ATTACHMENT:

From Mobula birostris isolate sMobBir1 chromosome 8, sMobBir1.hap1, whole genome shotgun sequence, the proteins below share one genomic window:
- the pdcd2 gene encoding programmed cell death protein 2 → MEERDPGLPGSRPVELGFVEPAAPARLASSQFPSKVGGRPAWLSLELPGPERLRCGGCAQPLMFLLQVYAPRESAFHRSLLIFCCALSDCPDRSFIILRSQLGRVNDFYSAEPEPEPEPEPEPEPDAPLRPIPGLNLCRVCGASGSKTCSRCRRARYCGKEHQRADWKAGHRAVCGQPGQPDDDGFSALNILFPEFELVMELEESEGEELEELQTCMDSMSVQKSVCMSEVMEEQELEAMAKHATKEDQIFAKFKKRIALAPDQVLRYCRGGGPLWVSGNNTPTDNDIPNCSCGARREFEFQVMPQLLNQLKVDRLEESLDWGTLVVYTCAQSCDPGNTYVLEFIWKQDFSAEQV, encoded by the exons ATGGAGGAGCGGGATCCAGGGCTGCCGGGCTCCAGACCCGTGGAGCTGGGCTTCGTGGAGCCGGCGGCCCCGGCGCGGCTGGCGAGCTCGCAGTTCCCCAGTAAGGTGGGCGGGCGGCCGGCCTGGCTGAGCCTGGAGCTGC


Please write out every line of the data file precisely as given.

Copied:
From Mobula birostris isolate sMobBir1 chromosome 8, sMobBir1.hap1, whole genome shotgun sequence, the proteins below share one genomic window:
- the pdcd2 gene encoding programmed cell death protein 2 → MEERDPGLPGSRPVELGFVEPAAPARLASSQFPSKVGGRPAWLSLELPGPERLRCGGCAQPLMFLLQVYAPRESAFHRSLLIFCCALSDCPDRSFIILRSQLGRVNDFYSAEPEPEPEPEPEPEPDAPLRPIPGLNLCRVCGASGSKTCSRCRRARYCGKEHQRADWKAGHRAVCGQPGQPDDDGFSALNILFPEFELVMELEESEGEELEELQTCMDSMSVQKSVCMSEVMEEQELEAMAKHATKEDQIFAKFKKRIALAPDQVLRYCRGGGPLWVSGNNTPTDNDIPNCSCGARREFEFQVMPQLLNQLKVDRLEESLDWGTLVVYTCAQSCDPGNTYVLEFIWKQDFSAEQV, encoded by the exons ATGGAGGAGCGGGATCCAGGGCTGCCGGGCTCCAGACCCGTGGAGCTGGGCTTCGTGGAGCCGGCGGCCCCGGCGCGGCTGGCGAGCTCGCAGTTCCCCAGTAAGGTGGGCGGGCGGCCGGCCTGGCTGAGCCTGGAGCTGC